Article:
Until recently, the most accurate way to check the state of charge of a battery system was the hydrometer. This apparatus consists of a glass syringe with a rubber bulb in its end and a float graduated inside. This simple contrivance serves to measure the specific gravity of the electrolyte (mixture density of acid and water). The more the battery is discharged, the acid is diluted more and lighter is the electrolyte. To know how to interpret the readings of the hydrometer, we must consider that a fully charged battery will have a specific gravity of 1.280 at a temperature of 27 ° C, half load will give a reading of 1.200 which tells us that can still be used, but must be loaded as soon as possible. A discharged battery will mark 1,150 and must be charged immediately. Most float hydrometer have three colors for easier reading and show whether the state of charge is good, average or bad.

The hydrometer also warn us of a possible battery fault giving the internal state of each of the vessels. If one of the vessels is in poor condition and gives us a reading below 0.050 than the average of other vessels we can not expect the battery to continue to work successfully for much longer.


But we know that is not usual practice a hydrometer on board pleasure craft and on the other hand the recondite location of the batteries would not allow us, in many cases, these measurements. Usually we will have on board voltmeters only as a reference for the status of the batteries.


At full load, an electrolytic battery has an open circuit voltage of 2.1 volts per jar, 12.6 volts in total (for 12 volt batteries) rated voltage. Upon discharge of all the battery, the same voltage drops to 11.8 volts; intermediate values ​​of load and strain are related almost linearly

Following the parameters of this table, it would seem easy to know at all times the state of charge just by skimming the voltmeter, however, this measure would only be valid if it had been a minimum of 24 hours without loading or unloading (48 hours for dry batteries) time required for ions to stabilize the plates. Otherwise, the voltmeter reading would say little state of charge and discharge can be misleading. For example, when starting the engine the voltage drops rapidly because the chemical processes are relatively slow, limiting the rate at which a battery can release the stored energy (chemical reactions are not as fast as to maintain the voltage required for the supply current demanded by the engine).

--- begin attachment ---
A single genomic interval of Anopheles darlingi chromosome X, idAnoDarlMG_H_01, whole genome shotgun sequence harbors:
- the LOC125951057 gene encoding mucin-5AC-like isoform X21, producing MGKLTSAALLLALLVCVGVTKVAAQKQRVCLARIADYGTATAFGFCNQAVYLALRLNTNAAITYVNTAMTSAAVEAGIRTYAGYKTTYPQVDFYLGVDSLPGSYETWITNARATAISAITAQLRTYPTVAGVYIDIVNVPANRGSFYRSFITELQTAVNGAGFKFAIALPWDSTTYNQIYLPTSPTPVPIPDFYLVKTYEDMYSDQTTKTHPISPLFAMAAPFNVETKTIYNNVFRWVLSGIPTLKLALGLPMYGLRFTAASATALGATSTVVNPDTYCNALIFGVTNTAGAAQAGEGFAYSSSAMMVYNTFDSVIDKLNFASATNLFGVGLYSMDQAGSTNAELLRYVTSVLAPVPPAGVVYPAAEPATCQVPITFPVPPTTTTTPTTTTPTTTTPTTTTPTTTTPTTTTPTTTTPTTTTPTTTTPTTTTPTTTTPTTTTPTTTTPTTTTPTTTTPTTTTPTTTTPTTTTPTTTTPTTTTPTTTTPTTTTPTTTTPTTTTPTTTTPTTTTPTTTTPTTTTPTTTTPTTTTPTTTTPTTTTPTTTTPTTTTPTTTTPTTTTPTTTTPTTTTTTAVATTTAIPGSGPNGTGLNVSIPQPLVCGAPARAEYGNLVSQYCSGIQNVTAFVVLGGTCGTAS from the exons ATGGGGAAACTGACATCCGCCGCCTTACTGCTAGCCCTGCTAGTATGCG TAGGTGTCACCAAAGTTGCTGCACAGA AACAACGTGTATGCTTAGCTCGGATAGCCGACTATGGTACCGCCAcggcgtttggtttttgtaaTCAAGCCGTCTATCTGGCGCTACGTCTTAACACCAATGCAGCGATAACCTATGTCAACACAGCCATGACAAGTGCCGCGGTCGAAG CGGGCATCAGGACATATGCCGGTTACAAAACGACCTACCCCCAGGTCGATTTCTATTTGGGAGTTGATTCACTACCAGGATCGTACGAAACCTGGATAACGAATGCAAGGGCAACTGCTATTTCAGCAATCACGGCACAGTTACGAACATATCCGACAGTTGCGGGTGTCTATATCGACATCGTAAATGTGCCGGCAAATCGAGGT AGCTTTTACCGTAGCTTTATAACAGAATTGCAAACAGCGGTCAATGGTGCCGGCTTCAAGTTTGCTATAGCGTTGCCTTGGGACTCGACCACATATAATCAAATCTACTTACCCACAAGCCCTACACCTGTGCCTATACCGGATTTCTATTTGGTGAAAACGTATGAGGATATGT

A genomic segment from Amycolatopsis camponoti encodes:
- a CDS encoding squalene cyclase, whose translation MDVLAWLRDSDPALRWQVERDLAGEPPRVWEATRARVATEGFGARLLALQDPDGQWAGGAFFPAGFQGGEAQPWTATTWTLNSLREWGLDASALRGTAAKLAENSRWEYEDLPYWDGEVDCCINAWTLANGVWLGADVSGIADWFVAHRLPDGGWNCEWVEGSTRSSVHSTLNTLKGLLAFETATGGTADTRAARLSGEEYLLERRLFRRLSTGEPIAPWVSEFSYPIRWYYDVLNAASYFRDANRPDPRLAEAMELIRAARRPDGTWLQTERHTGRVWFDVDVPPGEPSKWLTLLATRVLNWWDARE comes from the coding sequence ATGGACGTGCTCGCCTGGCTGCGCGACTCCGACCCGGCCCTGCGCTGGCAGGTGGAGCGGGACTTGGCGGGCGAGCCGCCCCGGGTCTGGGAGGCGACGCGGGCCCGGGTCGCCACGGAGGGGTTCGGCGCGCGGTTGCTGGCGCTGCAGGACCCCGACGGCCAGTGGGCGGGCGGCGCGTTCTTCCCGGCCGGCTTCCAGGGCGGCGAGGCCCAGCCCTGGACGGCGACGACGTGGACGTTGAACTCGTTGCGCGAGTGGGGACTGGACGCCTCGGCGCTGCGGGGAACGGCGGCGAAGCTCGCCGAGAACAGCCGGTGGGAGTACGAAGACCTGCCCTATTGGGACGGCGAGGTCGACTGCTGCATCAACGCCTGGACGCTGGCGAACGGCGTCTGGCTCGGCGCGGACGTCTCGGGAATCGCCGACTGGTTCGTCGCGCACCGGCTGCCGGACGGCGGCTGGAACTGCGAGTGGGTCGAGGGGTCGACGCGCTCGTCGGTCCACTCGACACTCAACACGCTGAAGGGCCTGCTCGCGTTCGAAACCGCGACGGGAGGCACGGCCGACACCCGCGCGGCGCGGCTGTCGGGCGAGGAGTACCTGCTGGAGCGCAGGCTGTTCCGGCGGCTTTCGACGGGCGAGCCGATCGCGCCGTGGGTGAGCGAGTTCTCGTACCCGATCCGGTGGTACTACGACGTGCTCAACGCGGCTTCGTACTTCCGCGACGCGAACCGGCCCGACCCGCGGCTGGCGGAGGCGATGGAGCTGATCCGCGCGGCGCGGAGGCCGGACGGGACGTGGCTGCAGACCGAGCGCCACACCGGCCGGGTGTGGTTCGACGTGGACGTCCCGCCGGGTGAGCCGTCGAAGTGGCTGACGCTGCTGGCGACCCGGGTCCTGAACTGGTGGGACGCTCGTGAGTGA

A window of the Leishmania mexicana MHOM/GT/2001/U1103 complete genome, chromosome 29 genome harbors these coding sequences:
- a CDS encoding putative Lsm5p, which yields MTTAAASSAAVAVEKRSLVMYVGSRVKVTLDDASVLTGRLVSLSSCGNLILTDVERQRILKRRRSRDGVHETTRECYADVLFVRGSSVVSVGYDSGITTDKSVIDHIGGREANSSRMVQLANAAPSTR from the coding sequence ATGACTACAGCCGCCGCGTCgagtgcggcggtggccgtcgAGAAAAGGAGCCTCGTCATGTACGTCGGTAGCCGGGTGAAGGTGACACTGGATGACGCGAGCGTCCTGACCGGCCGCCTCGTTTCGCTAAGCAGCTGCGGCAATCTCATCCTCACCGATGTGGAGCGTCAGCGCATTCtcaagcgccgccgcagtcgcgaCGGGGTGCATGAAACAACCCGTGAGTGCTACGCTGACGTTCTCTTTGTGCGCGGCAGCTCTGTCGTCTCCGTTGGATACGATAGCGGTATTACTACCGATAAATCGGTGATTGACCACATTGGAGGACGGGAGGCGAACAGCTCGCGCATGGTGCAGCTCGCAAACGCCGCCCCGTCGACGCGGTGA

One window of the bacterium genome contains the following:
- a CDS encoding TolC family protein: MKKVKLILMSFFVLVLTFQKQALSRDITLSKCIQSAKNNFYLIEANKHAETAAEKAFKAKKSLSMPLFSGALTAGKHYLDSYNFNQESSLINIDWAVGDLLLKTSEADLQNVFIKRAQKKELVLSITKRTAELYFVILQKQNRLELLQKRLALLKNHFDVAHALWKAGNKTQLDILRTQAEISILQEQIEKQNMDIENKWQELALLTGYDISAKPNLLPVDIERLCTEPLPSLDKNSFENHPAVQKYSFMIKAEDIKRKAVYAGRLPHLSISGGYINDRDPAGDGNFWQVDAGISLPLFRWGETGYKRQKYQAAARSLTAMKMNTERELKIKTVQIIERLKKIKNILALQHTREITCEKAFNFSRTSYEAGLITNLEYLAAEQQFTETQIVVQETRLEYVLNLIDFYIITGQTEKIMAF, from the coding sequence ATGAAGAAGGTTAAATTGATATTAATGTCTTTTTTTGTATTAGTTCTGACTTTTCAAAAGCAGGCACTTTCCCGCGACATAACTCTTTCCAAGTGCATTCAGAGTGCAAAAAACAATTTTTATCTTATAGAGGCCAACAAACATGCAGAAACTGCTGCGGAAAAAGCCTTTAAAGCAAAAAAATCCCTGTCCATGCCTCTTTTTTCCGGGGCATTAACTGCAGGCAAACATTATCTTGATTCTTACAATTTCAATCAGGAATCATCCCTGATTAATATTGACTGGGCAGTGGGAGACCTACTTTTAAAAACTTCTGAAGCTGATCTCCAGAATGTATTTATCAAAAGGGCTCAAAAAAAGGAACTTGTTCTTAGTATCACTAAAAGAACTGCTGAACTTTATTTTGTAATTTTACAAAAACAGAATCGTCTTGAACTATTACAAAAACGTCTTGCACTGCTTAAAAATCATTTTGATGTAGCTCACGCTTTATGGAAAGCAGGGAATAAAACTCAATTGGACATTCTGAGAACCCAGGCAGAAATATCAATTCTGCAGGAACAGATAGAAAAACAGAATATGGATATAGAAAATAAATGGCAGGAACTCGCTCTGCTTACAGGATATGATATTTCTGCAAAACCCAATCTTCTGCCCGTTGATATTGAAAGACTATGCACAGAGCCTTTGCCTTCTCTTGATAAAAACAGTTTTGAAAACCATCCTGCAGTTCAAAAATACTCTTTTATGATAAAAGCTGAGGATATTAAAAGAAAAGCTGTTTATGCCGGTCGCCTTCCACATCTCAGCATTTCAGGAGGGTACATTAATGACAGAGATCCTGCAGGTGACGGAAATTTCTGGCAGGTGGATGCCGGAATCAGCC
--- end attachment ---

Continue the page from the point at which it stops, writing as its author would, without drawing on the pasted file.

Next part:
However, the battery does not take long to recover because the chemical reaction is reversed, recovering the tension imposed by the regulator, normally between 14.0 and 14.4 in 12-volt batteries during recharge. When disconnecting charger, the diffusion process immediately reduce this value to the stable voltage between the plates.

OPTIMIZATION board batteries

Installed on a ship batteries must be able not only to energize all electrical equipment, but also to ensure a minimum autonomy. To calculate the dimensioning of the batteries from our boat, we will add the consumption of all electrical and electronic instrumentation to obtain total consumption on board. For example, the average consumption of a boat with fridge and normal equipment of electronics, hovers around 80A / day, of course this value will increase as we introduce new devices, we mount refrigerators increased capacity or simply sail a lot at night, with consequent increase in electricity consumption caused by navigation lights and interior.

Anyway, on board modern ships, this consumption has been significantly reduced thanks to LED technology bulbs. Continuing the example, if instalásemos batteries that should give the 80A / day required, we would be doing them to work at full capacity, being more than likely the risk of shock. To avoid this problem, we mount batteries capable of doubling or tripling the required consumption better. In this case, we would install batteries capable of withstanding currents of 240A / day, thus ensuring the functioning of the plates without being in continuous discharge. When installing equipment on a boat, it is important to know their consumption, especially if they are electromechanical; for example a refrigerator consumes about 50A, and a 35-watt radar. Clearly, if we install several hit these elements, the current expenditure is triggered and may require a new dimensioning of the electrical system.